Multifocal glassesfitted with progressive or trifocal lensesimprove vision in people with presbyopia, a gradual loss of near vision that's common after age 40. Whether you've been wearing multifocal glasses for a while, or you're just beginning to look at options for after-40 vision correction, you've probably heard the terms 'trifocals,' 'progressive lenses,' and 'no-line multifocals.' All of these terms refer to types of lenses that offer multiple correction fields in a single pair of glasses. Each provides the ability to see clearly at a variety of distances, but what are the differences between trifocal and progressive lenses?
Trifocal lenses look and perform similar to bifocal lenses, with an added viewing zone to help correct vision in the intermediate field, and two visible lines where the viewing zones change. The trifocal wearer enjoys improved vision at near, middle, and far distances. Trifocals were developed in 1827, nearly 60 years after the invention of bifocal lenses.
Progressive lenses offer a smooth transition from distance vision through intermediate vision to near vision, and they supply all the in-between corrections. This means that instead of having three different viewing zones, as trifocals do, progressive lenses have progressive powers of correction (from bottom to top), easing eye strain and providing the most natural vision correction. Progressives are also called no-line bifocals or multifocals, and they're a popular choice for many people who prefer to avoid the look of trifocals.
Progressive lenses were patented in 1907, but didn't become available commercially until 1922. Now they're an option that suits a variety of lifestyles. The vision fields can be adjusted to perform best for your needs, whether you spend most of your time looking at things close up, reading or using a computer screen, or relying on distance vision.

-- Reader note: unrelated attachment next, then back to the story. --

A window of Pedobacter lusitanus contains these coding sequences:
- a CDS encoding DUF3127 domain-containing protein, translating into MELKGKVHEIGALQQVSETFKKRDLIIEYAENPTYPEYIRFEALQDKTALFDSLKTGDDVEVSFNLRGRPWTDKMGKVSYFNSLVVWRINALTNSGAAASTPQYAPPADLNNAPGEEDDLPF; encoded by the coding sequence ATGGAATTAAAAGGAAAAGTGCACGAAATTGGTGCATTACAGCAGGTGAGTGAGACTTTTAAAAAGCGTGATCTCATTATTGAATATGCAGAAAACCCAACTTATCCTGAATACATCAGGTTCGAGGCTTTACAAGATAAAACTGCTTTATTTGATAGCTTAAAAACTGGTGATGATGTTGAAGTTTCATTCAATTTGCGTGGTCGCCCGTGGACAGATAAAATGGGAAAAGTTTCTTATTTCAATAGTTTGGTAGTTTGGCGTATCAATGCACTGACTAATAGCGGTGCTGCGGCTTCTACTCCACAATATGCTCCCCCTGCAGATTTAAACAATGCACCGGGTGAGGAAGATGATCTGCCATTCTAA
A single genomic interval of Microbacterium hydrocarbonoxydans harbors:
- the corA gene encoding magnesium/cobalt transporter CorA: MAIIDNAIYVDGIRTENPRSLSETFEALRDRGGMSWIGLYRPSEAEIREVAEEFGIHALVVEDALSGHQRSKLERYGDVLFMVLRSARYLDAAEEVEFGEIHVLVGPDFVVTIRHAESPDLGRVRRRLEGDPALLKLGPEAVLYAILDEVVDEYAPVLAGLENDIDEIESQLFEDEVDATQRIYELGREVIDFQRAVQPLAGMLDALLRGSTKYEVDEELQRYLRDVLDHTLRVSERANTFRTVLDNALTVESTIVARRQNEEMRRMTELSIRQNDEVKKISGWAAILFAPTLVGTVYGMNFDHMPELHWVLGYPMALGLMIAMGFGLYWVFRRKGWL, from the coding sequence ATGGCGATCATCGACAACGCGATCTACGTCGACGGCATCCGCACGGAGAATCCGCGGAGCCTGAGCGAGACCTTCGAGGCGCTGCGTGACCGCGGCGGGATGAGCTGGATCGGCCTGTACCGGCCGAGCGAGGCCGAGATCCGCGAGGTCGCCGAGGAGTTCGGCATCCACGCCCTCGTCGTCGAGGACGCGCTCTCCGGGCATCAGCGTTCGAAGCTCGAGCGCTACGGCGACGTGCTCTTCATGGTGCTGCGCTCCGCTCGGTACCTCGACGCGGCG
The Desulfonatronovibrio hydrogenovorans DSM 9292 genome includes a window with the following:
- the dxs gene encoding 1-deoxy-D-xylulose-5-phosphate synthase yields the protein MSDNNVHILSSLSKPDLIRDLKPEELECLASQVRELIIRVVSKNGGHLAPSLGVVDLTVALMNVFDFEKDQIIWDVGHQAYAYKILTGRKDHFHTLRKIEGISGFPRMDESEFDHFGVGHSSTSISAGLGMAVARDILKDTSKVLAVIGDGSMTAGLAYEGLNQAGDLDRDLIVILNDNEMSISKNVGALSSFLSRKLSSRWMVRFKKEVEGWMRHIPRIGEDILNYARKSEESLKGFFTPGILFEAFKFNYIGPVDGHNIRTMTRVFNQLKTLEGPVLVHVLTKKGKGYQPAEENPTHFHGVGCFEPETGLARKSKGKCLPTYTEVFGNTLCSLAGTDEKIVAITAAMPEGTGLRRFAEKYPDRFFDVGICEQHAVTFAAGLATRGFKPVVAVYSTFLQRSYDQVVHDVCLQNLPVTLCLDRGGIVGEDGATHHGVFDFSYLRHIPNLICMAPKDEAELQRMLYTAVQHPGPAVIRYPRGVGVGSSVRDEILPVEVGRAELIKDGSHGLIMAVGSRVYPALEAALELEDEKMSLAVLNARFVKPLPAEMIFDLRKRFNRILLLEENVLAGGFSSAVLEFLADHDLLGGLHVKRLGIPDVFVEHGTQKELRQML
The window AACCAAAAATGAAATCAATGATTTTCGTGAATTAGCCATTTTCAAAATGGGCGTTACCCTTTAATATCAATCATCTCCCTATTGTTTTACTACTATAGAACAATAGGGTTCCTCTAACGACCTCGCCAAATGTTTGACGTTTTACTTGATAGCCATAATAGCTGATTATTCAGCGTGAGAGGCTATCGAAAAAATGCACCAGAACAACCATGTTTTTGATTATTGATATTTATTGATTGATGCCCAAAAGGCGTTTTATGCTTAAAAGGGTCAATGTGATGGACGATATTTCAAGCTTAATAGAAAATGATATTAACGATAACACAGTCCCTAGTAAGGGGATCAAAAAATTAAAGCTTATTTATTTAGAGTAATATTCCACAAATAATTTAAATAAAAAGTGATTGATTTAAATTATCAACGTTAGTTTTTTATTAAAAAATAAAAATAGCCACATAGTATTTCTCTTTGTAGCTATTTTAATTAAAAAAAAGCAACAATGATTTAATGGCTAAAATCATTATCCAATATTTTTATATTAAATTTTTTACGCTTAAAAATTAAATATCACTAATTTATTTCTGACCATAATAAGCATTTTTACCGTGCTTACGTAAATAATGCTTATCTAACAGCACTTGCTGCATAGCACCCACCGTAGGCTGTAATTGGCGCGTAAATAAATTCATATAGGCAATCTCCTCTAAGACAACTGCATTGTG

Progressive lenses and trifocal lenses do the same thingeach offers vision correction in three fields. While each type of lens has advantages, there are also drawbacks to progressive and trifocal lenses. Many people choose progressive lenses as a youthful-looking eyewear option, and they appreciate the ability to customize their lenses to a specific use.
Trifocals aren't customizable like progressives, but instead come in a few standard configurations. One option offers a wider intermediate viewing area than progressive lenses do, which can be more comfortable for computer use.
Progressive lenses may be used in prescription sunglasses or in photochromic or light-adaptive eyewear, also known by the brand name Transitions. Though trifocals may be available in sunglasses or light-adaptive lenses, these require a special order.
While some people still prefer trifocals, they're becoming less common with the rise in popularity of progressive lenses. Progressives offer customized vision correction that doesn't cost much more than trifocal lenses, and the advantage of seamless switching between lens powers is one of the many reasons people prefer this style.
Progressive lenses may cause peripheral distortionunavoidable blurring at the edges of the lenses due to the way they're madewhile the lines on trifocal lenses can cause an image jump when switching between the fields of vision. It takes time and a few adjustments to the way you move your head and eyes to get used to progressive lenses. For the best vision, point your nose at what you want to see rather than moving your eyes, then tilt your chin to focus. Once you've adapted to progressive lensesusually within a few hours to two weeksthey provide a more natural transition between lens powers than trifocals.
These guidelines will help you adjust to your progressive lenses more quickly and comfortably:
In order for progressive and trifocal lenses to work properly for your lifestyle, discuss their use with one of our optometrists to ensure the visual fields are made to meet your needs. Lenses come in different configurations to provide the best vision quality, whether you're on a computer often, view objects close up regularly, or spend more time looking at things farther afield.
We started offering progressive lenses in 1999 and have filled thousands of 100% accurate prescriptions. Dr. Guy Hodgson, co-founder of FramesDirect.com, has developed a proprietary mathematical method of determining the optimal position of the reading (or seg height) of a progressive no-line bifocal without the need for visiting the doctor's office. In fact, Dr. Hodgson's virtual measurement tool gets even better results than an in-person measurement.
FramesDirect.com is the only online eyewear retailer that can determine the perfect height for the progressive lens.
Trifocals require a special order, but our opticians are happy to assist you prefer trifocals instead of progressives. Call (800) 248-9427 to request trifocal lenses in your prescription glasses.